- Closed in Observance of 4th of July
- Jazz Evening featuring The Liberté Big Band - $25
- Blue Door presents LA JAZZ QUARTET - CD RELEASE Party (JAZZ) - $5
- Closed For a Private Event
- ScoBar Entertainment presents Don Most (of Happy Days) Sings & Swings: Sinatra, Dino Darin & More! - $35 General Admission / $50 Preferred Seating
- The Global Groove Evening of Filtron M - Astoria Roots & Prasanna - $25
06/10 8:30 PM - $25.00
MASCOT LABEL GROUP AND IRIDIUM ANNOUNCE EVENING IN CELEBRATION OF WALTER TROUT
Buy Tickets to the 8:30pm show
$10 off your online ticket purchase when you apply access code LESPAUL
Documentary The Blues Came Callin’ – The Walter Trout Story Will Be Premiered Followed by Performances from Special Guests Joining House Band Assembled By Elmore’s Arnie Goodman Featuring Rocky Athas, Scott Holt, and Jeff Simon.
Legendary New York venue Iridium in association with Mascot Label Group have announced a special evening planned to celebrate Walter Trout on June 10. Trout’s THE BLUES CAME CALLIN‘ will be released that morning by Provogue / Mascot Label Group. The accompanying documentary The Blues Came Callin’ – THE WALTER TROUT STORY will be premiered at the venue, followed by performances of Trout repertoire by esteemed, special guests joining a house band assembled by Elmore’s Arnie Goodman featuring Rocky Athas (John Mayall), Scott Holt (Buddy Guy) and original member of George Thorogood and The Destroyers Jeff Simon. There are two sittings planned for 8:00PM and 10:30PM, with a door charge of $25.00.
For this special evening, Rocky Athas, Scott Holt and Jeff Simon all are appearing to support Trout as he recuperates at the Nebraska Medical Center following a long-awaited liver transplant. On May 26, the donor came through, and Trout is now recuperating from surgery. Scott Holt shares, “I’ve respected and admired Walter’s playing since his days with John Mayall. He’s an incredible, fiery guitarist, a great entertainer and a tremendous talent.” Jan Paris offers, “Walter Trout’s heartfelt tribute to the late-great Luther Allison is just one example of Trout’s musical virtuosity. Wishing Walter a fast and full recovery, so he can get back to doing what he does so well, play The Blues.” Rocky Athas adds, “Not just a great musician…but a man of real character” The emcee for the evening will be Brian Cadey, a veteran radio correspondent with a rich history in the Blues from tenures at CBS Radio and BMP’s House of Blues Radio.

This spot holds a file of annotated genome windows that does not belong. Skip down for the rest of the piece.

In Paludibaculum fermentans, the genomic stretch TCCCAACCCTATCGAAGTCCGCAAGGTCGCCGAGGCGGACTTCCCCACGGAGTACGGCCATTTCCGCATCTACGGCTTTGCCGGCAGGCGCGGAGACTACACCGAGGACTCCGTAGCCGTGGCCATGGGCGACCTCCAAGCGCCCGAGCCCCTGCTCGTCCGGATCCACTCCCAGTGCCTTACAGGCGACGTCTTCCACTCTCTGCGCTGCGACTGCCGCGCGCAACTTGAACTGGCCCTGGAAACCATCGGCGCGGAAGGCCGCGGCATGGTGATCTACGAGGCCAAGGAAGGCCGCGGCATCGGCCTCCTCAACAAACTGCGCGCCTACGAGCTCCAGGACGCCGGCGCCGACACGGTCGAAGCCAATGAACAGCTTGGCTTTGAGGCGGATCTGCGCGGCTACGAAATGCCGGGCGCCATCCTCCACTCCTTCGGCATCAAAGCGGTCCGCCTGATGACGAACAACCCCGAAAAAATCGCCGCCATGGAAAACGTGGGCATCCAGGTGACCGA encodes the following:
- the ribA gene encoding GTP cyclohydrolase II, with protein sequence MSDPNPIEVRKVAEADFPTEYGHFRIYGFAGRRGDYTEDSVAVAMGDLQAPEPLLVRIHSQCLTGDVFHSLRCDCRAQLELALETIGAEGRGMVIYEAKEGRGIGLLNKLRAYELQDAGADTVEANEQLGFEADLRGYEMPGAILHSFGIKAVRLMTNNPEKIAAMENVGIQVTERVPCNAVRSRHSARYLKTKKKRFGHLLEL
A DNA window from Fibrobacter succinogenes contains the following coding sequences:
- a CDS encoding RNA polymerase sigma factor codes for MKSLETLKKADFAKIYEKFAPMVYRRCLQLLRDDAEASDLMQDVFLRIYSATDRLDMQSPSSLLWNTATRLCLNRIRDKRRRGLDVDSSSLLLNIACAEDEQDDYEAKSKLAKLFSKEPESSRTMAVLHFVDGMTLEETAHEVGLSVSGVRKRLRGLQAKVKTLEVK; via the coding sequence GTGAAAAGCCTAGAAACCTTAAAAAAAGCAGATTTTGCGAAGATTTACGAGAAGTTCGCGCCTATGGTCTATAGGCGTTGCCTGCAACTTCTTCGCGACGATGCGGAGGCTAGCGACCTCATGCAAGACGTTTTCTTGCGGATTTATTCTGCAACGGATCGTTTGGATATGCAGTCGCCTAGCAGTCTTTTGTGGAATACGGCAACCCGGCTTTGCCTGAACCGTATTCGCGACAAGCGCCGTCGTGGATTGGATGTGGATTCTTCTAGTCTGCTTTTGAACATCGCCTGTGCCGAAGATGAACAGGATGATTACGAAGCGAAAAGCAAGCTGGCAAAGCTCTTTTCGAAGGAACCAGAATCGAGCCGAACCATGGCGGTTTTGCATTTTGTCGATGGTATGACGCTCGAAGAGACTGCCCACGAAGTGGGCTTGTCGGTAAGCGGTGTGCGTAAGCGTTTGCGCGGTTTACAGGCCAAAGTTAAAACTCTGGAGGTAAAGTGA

Walter Trout’s THE BLUES CAME CALLIN’ captured Trout looking back at an almost 50-year commitment to playing and singing the blues. The album was recorded throughout 2013, and the songs reflect Walter’s thoughts about mortality and his renewed appreciation for being alive. Recorded throughout 2013, the album features twelve new songs, ten of which are originals. One is written by John Mayall for the occasion, and the other is a J.B. Lenoir cover. Trout searches his soul on this album and lays it bare allowing the celebration of his career to be infused with new appreciation for life. An EPK can be screened here (with an embedded link provided below):
The upcoming official biography Rescued From Reality – The Life and Times of Walter Trout is co-written with British music journalist, Henry Yates. The manuscript will be released simultaneously with the new album. The book features previously untold stories, and is packed with rare photographs from the musician’s personal archive. It documents an initially blissful childhood, shattered by divorce, abuse, and violence. As the story unfolds, it leads us through Walter’s life of heartache, poverty, living on the street and being “the only white guy” struggling in famous blues bands in LA in the late 1970’s. Walter reflects on his time in the 1980’s when nobody cared to hear the blues, to being “discovered” and having long-time gigs as a hard-playing and hard-drinking and drugging globetrotting sideman with Canned Heat and John Mayall. The book chronicles how Walter eventually became drug-free, broke out on his own and embarked on a solo career in 1989.
Trout recently offered, “To play my music for people has become even more important to me. When I think about looking out into the crowds of people and connecting with everyone on a soul level, and sharing the experience of music with them, this is what keeps me fighting to get back: My family and my music is my lifeline. These days, it means more to me than ever before.”